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Longman Dictionary of Contemporary English
oat cake
The Collaborative International Dictionary

Oat \Oat\ ([=o]t), n.; pl. Oats ([=o]ts). [OE. ote, ate, AS.

  1. (Bot.) A well-known cereal grass ( Avena sativa), and its edible grain, used as food and fodder; -- commonly used in the plural and in a collective sense.

  2. A musical pipe made of oat straw. [Obs.] --Milton. Animated oats or Animal oats (Bot.), A grass ( Avena sterilis) much like oats, but with a long spirally twisted awn which coils and uncoils with changes of moisture, and thus gives the grains an apparently automatic motion. Oat fowl (Zo["o]l.), the snow bunting; -- so called from its feeding on oats. [Prov. Eng.] Oat grass (Bot.), the name of several grasses more or less resembling oats, as Danthonia spicata, Danthonia sericea, and Arrhenatherum avenaceum, all common in parts of the United States. To feel one's oats,

    1. to be conceited or self-important. [Slang]

    2. to feel lively and energetic.

      To sow one's wild oats, to indulge in youthful dissipation.

      Wild oats (Bot.), a grass ( Avena fatua) much resembling oats, and by some persons supposed to be the original of cultivated oats.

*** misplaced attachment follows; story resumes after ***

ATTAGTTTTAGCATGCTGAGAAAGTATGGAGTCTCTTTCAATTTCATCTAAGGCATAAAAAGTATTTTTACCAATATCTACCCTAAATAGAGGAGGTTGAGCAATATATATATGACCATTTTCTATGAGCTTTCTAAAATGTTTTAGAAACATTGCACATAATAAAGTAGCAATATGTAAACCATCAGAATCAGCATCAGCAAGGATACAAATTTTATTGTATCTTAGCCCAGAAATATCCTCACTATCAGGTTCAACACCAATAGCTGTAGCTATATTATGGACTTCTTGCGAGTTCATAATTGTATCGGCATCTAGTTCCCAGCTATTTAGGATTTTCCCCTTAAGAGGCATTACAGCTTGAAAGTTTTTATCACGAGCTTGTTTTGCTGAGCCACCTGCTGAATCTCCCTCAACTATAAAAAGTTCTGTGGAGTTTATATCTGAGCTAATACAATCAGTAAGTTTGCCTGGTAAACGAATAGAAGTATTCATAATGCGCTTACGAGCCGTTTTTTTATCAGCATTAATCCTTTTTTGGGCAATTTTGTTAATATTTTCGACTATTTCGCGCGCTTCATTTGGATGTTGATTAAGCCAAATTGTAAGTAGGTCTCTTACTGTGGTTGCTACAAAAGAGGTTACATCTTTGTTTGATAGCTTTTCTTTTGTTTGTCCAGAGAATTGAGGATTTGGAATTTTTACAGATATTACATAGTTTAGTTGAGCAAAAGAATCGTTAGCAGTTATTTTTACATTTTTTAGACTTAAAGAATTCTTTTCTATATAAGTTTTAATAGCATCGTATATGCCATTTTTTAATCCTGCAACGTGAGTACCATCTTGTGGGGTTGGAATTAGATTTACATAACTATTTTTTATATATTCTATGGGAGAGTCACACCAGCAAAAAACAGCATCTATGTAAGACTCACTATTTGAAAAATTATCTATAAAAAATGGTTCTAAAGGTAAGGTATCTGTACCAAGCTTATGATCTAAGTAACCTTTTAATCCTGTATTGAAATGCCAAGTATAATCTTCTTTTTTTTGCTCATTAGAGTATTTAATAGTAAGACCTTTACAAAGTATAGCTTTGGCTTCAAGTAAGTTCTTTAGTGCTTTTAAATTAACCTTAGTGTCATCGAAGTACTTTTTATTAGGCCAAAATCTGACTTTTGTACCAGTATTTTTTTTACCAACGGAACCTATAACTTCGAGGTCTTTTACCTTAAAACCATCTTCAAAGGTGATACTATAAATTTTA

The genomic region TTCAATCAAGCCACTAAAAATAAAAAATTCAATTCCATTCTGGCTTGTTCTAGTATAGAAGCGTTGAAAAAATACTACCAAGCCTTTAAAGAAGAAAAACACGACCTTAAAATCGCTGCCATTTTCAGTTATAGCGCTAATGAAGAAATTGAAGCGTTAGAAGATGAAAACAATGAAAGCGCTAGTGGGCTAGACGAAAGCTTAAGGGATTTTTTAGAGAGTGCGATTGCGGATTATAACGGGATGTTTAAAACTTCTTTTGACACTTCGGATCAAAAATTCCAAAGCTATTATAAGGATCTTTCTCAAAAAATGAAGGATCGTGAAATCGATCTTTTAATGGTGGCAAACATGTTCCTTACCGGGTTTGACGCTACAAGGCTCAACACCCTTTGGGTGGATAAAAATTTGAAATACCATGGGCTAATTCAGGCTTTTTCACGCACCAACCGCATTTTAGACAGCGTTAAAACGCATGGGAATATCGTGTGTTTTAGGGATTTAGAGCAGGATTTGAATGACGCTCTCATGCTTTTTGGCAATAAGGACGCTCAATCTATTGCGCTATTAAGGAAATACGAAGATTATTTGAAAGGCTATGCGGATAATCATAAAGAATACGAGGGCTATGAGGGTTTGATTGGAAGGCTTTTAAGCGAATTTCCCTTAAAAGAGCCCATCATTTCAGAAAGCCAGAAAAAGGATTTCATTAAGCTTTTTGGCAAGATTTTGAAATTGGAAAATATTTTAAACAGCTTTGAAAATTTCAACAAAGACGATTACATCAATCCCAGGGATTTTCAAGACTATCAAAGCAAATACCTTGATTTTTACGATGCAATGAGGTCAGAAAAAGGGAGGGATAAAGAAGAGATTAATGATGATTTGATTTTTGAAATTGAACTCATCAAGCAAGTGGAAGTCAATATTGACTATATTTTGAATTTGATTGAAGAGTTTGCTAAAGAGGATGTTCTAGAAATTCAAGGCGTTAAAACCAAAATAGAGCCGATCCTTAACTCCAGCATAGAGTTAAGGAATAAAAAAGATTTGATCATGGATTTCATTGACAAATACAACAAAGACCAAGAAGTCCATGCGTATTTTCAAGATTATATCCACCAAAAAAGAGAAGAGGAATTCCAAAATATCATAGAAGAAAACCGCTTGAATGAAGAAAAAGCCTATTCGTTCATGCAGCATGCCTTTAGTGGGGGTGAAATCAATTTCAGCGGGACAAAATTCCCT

Douglas Harper's Etymology Dictionary

Old English ate (plural atan) "grain of the oat plant, wild oats," of uncertain origin, possibly from Old Norse eitill "nodule," denoting a single grain, of unknown origin. The English word has cognates in Frisian and some Dutch dialects. Famously defined by Johnson as, "A grain, which in England is generally given to horses, but in Scotland supports the people."\n

\nThe usual Germanic name is derived from Proto-Germanic *khabran (cognates: Old Norse hafri, Dutch haver, source of haversack). Wild oats, "crop that one will regret sowing," is first attested 1560s, in reference to the folly of sowing these instead of good grain.That wilfull and vnruly age, which lacketh rypenes and discretion, and (as wee saye) hath not sowed all theyr wyeld Oates. [Thomas Newton, "Lemnie's Touchstone of complexions," 1576]\n

\nFred Sanford: I still want to sow some wild oats!\n
Lamont Sanford: At your age, you don't have no wild oats, you got shredded wheat.\n

["Sanford and Son"]

Hence, to feel (one's) oats "be lively," 1831, originally American English.